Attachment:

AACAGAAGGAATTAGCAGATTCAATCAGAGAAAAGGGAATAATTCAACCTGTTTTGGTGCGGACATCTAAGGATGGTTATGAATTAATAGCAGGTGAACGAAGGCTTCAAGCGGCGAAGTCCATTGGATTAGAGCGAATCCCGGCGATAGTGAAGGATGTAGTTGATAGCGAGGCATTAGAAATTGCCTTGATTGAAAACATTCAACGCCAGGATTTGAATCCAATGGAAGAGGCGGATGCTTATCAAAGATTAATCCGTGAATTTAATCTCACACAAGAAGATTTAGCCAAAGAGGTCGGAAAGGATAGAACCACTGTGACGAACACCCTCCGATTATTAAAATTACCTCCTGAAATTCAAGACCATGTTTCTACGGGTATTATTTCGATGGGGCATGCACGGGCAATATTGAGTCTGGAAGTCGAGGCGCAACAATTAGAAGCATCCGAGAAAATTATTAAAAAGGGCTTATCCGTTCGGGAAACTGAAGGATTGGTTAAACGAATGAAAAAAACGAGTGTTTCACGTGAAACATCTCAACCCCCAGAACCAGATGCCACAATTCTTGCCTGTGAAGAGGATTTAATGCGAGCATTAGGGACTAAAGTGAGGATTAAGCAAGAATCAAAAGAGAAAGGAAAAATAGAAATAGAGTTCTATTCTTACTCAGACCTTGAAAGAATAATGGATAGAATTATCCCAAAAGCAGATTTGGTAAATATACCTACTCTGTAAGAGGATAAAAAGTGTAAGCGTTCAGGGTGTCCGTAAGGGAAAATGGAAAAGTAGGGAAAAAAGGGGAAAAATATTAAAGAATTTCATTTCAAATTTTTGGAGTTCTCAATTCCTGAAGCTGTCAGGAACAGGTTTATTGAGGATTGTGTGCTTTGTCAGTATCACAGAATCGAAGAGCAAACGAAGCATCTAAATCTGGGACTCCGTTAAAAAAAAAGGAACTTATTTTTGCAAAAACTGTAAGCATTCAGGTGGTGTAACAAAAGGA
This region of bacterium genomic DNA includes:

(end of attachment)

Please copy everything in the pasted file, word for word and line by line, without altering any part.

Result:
AACAGAAGGAATTAGCAGATTCAATCAGAGAAAAGGGAATAATTCAACCTGTTTTGGTGCGGACATCTAAGGATGGTTATGAATTAATAGCAGGTGAACGAAGGCTTCAAGCGGCGAAGTCCATTGGATTAGAGCGAATCCCGGCGATAGTGAAGGATGTAGTTGATAGCGAGGCATTAGAAATTGCCTTGATTGAAAACATTCAACGCCAGGATTTGAATCCAATGGAAGAGGCGGATGCTTATCAAAGATTAATCCGTGAATTTAATCTCACACAAGAAGATTTAGCCAAAGAGGTCGGAAAGGATAGAACCACTGTGACGAACACCCTCCGATTATTAAAATTACCTCCTGAAATTCAAGACCATGTTTCTACGGGTATTATTTCGATGGGGCATGCACGGGCAATATTGAGTCTGGAAGTCGAGGCGCAACAATTAGAAGCATCCGAGAAAATTATTAAAAAGGGCTTATCCGTTCGGGAAACTGAAGGATTGGTTAAACGAATGAAAAAAACGAGTGTTTCACGTGAAACATCTCAACCCCCAGAACCAGATGCCACAATTCTTGCCTGTGAAGAGGATTTAATGCGAGCATTAGGGACTAAAGTGAGGATTAAGCAAGAATCAAAAGAGAAAGGAAAAATAGAAATAGAGTTCTATTCTTACTCAGACCTTGAAAGAATAATGGATAGAATTATCCCAAAAGCAGATTTGGTAAATATACCTACTCTGTAAGAGGATAAAAAGTGTAAGCGTTCAGGGTGTCCGTAAGGGAAAATGGAAAAGTAGGGAAAAAAGGGGAAAAATATTAAAGAATTTCATTTCAAATTTTTGGAGTTCTCAATTCCTGAAGCTGTCAGGAACAGGTTTATTGAGGATTGTGTGCTTTGTCAGTATCACAGAATCGAAGAGCAAACGAAGCATCTAAATCTGGGACTCCGTTAAAAAAAAAGGAACTTATTTTTGCAAAAACTGTAAGCATTCAGGTGGTGTAACAAAAGGA
This region of bacterium genomic DNA includes: